Sisters of Blood and Spirit Page 72

We raced to the paddy wagon and tore out of there like the hounds of hell were snapping at our heels. We were a mile away before I realized I was all alone on one side of the van. I looked up to find the others watching me.

And I knew they were afraid. Of me.


I was sitting on Bent’s chest, the fingers of my right hand buried in his right eye socket when he burst into flames. I barely managed to jump off him and avoid being engulfed.

“Do you smell something?” Roxi asked Gage. She wrinkled her nose. “Smells like burned hamburger.”

He frowned. “Yeah, I do.” Then he looked down at his arms. He ran his hands over his bandaged forearms. “I feel better.”

She put her hand to her neck. “Me, too. Do you think this means they did it?”

He didn’t say anything. He just took her face in his hands and kissed her. That was my cue to leave.

I went to the Shadow Lands before going to Lark, to the little space I’d made for myself and called my home in that realm. There I found the ornate box in which I kept my treasures and opened it. I put Bent’s eyeball on the red velvet—right next to the other trophies I’d collected. Then I closed the lid and cleaned myself up before going to look for my sister.

I found her sitting on Nan’s front step. I supposed it was our front step, too. She was bloody and wild-looking. Fierce. There was something different about her...

“So, you did it.” I sat down beside her.

She nodded. “We did.”

“Where is everyone?”

She laughed, but there wasn’t any humor in it. “As far away from me as they can get, I imagine.”

“What happened?”

“I’m not sure.” She turned her face toward me. Despite all the blood, she looked fine. “I had the crap pounded out of me tonight, and then that white-haired chick showed up and told me it wasn’t my time. I believed her. I’ve never fought like that before, Wren.”

“You think they’re afraid of you because of how you fought?”

“I guess so,” she said with a shrug. “They didn’t really say much about it. No one spoke to me at all, really. Not even Ben.” Her voice cracked.

I put my arm around her shoulders and pulled her close. Her arm went around my waist. Tonight had been terrifying. A test of my will. I’d both failed and triumphed. We both had. We’d defeated Bent, but there was a price to be paid.

I was beginning to think there was always a price. And then I thought about my trophy. I smiled.

“You look creepy,” Lark murmured.

I adjusted my expression. “Who is this white-haired woman?” I wondered out loud. “And why is she helping us?”

“I don’t know, but we should find out.”

We sat in quiet for a few minutes. Then I asked. “When you burned Bent, did the wounds he inflicted heal?”

“They started to, yeah. By the time Mace dropped me off, Sarah’s wounds looked like old scars.”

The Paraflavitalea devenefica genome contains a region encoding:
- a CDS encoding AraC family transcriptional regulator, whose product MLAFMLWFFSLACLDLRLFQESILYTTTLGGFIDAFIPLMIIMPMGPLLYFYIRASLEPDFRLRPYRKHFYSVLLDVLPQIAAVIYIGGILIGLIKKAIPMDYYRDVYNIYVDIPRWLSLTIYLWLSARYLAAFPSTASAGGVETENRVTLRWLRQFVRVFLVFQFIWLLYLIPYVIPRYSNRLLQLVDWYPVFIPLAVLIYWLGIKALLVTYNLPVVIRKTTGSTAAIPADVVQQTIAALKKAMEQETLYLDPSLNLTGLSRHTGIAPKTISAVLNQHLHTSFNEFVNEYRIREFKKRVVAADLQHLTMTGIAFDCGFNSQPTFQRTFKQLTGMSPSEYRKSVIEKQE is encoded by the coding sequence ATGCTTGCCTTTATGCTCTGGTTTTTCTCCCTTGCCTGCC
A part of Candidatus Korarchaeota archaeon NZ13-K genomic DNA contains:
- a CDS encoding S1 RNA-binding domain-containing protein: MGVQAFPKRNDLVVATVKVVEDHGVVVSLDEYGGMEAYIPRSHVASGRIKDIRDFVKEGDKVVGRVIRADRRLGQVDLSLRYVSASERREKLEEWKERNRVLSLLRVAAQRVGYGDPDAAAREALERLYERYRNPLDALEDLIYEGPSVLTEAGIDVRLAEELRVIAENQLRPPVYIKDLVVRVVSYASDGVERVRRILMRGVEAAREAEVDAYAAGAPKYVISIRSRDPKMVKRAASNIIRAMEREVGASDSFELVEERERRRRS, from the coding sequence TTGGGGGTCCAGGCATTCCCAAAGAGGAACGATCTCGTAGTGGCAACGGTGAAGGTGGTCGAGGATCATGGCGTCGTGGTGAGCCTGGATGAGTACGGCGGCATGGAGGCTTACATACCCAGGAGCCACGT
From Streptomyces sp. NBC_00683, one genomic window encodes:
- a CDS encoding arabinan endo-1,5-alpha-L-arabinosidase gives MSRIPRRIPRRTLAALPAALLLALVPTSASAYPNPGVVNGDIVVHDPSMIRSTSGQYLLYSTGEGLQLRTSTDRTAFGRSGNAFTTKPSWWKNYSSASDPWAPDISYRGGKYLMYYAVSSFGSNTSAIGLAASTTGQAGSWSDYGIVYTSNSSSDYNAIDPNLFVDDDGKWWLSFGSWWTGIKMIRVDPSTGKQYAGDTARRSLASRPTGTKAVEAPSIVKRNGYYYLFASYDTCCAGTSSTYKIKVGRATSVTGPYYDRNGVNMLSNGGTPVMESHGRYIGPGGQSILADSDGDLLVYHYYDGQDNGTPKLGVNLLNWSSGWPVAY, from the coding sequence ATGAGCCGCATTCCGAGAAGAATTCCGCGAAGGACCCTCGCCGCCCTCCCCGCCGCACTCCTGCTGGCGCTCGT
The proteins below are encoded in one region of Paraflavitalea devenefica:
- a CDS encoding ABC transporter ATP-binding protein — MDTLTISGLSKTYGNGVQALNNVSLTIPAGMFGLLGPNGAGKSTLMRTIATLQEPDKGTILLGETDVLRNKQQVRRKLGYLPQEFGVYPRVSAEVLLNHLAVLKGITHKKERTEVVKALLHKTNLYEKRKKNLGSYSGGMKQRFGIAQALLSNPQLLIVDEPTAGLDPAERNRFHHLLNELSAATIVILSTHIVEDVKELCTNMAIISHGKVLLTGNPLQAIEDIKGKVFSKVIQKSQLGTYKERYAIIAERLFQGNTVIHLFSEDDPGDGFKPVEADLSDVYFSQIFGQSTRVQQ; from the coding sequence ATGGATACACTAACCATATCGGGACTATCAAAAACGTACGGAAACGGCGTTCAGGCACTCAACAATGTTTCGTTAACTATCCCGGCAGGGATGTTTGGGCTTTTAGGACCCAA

“It’s really over then.”

“Yeah,” she said softly. “I think it is.”

I wasn’t the smartest when it came to understanding the living, but even I understood what my sister didn’t say. For a few days she’d had friends, a boy who liked her. Now she was certain it was all gone. Lark liked to talk tough, and pretend she didn’t care, but she cared too much. It was her one big flaw, and I loved her for it.

Her obvious hurt made me want to hunt down everyone responsible and turn them inside out. “Bent tried to control me tonight,” I confessed. “He tried to make me do dark things.”


I smiled, remembering the shock on his face when I went for his eye. “I kicked his ass.”

Lark laughed. “I bet that felt good.”

“Oh, it did. Come on, let’s go inside. You look exhausted, and you have a test tomorrow.”

We stood up. Lark unlocked the door and went inside. I followed after her rather than phase through the wall. Nan was in bed, of course, but she’d left a note on the kitchen table saying that our father had called. Lark crumpled it in her fist and tossed it in the garbage.

“You have to talk to them sometime,” I said to her.

“No,” she replied tightly. “I really don’t.”

I didn’t push it. Our parents were a touchy subject.

Upstairs, Lark washed the blood off her face and hands. As I suspected she looked perfectly fine underneath. Something very strange had happened to her tonight, because she didn’t have a mark on her, and she felt different to me. She was still my Lark, but she had changed. She was...more. That was the only way I could explain it. I wondered if I felt changed to her.

There was a box on the desk in our room, with a note on top. As Lark picked up the paper, I recognized Nan’s handwriting.

“‘Dear, girls, I finally found the box of my grandmother’s belongings in the attic. Hopefully something in here will be of use to you. Love, Nan.’”

Lark opened the box. Inside it smelled of powder and age. There were journals, photo albums, a pair of gloves, a powder box, a small jewelry box and a few other personal items, along with a birth certificate for Emily and a death certificate for her twin, Alys.

“Twins,” I whispered. Nan had mentioned it before, but seeing stillborn on that piece of paper really drove it home. Dead Born, like me.

“Like us,” Lark added.

At the bottom of the box was a spirit-board—an old one. It looked to have been carved and painted by hand. It was beautiful and a little scary at the same time, because it also had twins on it—one on either side of the board. One had red hair and one had white.

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